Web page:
July 9, 2006
Each morning Sonia Singh leaves the comforts of her businessman father’s home to teach the three R’s to 478 children, aged between three and 15 years, spread across Lucknow’s many slums.
Each morning Sonia Singh leaves the comforts of her businessman father’s home to teach the three R’s to 478 children, aged between three and 15 years, spread across Lucknow’s many slums. Four years ago a chance encounter with a sooty, drugged child at a railway platform convinced this Bareilley University graduate that these children deserved a shot at a better life. The thought was the easy part. Convincing the children, who imagined she was doing it for herself, was tough.
But Singh persisted and started by teaching four urchins. She was chased away by the railway police, booed by the elder children and had no help. But she persisted and with time, got 15 children to attend her makeshift school. “Today, there are 25 children, but there is no saying how many will attend school at any given time. The police often puts them in the lock up for imagined violations”, she says.
From that beginning, Singh spread out to six slums inhabited by beggars and rag pickers. As word about her work got around, one school offered its premises to teach the children, another offered some stationery while yet another offered to adopt five students every year.
Two years ago, the Washington DC chapter of the NGO Asha for Education was so impressed by Singh’s work that it offered financial help. That also meant volunteers to help, and today Singh heads a dedicated army of 13 who teach children across seven makeshift schools.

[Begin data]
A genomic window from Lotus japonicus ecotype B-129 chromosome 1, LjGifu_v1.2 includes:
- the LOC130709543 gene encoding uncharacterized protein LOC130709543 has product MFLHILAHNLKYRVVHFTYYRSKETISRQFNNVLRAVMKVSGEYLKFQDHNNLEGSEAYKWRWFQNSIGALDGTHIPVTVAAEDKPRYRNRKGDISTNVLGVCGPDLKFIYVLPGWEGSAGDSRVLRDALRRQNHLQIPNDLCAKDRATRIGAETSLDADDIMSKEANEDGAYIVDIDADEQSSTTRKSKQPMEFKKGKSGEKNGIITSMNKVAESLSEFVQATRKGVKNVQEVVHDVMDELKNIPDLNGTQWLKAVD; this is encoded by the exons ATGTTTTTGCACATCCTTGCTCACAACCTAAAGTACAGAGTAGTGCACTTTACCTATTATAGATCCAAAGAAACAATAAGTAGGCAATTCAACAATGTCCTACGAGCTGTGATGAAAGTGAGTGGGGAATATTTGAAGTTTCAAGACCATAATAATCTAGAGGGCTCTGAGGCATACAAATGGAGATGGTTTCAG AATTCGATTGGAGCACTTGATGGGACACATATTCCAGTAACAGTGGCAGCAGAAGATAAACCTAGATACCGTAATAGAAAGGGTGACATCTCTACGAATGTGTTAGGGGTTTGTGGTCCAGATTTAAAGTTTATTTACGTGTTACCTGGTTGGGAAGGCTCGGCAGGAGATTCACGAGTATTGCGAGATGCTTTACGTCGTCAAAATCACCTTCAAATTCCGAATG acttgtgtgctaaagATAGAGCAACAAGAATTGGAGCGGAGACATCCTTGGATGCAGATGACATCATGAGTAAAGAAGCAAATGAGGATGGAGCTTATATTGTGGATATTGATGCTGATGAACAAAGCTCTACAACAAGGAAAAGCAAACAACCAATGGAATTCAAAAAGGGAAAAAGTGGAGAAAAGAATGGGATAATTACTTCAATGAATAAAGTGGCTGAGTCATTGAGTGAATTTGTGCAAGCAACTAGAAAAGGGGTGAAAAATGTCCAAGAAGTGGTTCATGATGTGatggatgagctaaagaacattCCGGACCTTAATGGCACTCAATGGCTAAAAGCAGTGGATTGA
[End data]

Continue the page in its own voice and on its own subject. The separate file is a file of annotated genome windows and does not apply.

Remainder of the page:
“Our greatest success is the fact that we have been able to mainstream many of these children. Last year, the number was 44. Initially we doubted that they would be able to integrate themselves with children from better off families but their progress has been amazing. However, the dissonance strikes hard when they get back to their poor homes. It is then that we need to tell them that education is the best chance that they have at a better life. Think how easy it would be if all of Lucknow’s 1700 registered NGOs just took it upon themselves to educate children of one locality”, she explains.
Twenty-seven and unmarried is not the best of qualifications in the conservative, patriarchal society Singh inhabits. “My younger sister is getting married and my mother is petrified I will never find myself a match. She constantly harps on where I would be when my parents are gone. But this cause is my life”, she says simply.
Singh dreams big. “I want to build a home which can house all the world’s homeless children. I want to make them good, responsible citizens.” Given her slight frame you might dismiss these. But the steely determination in her voice convinces you otherwise.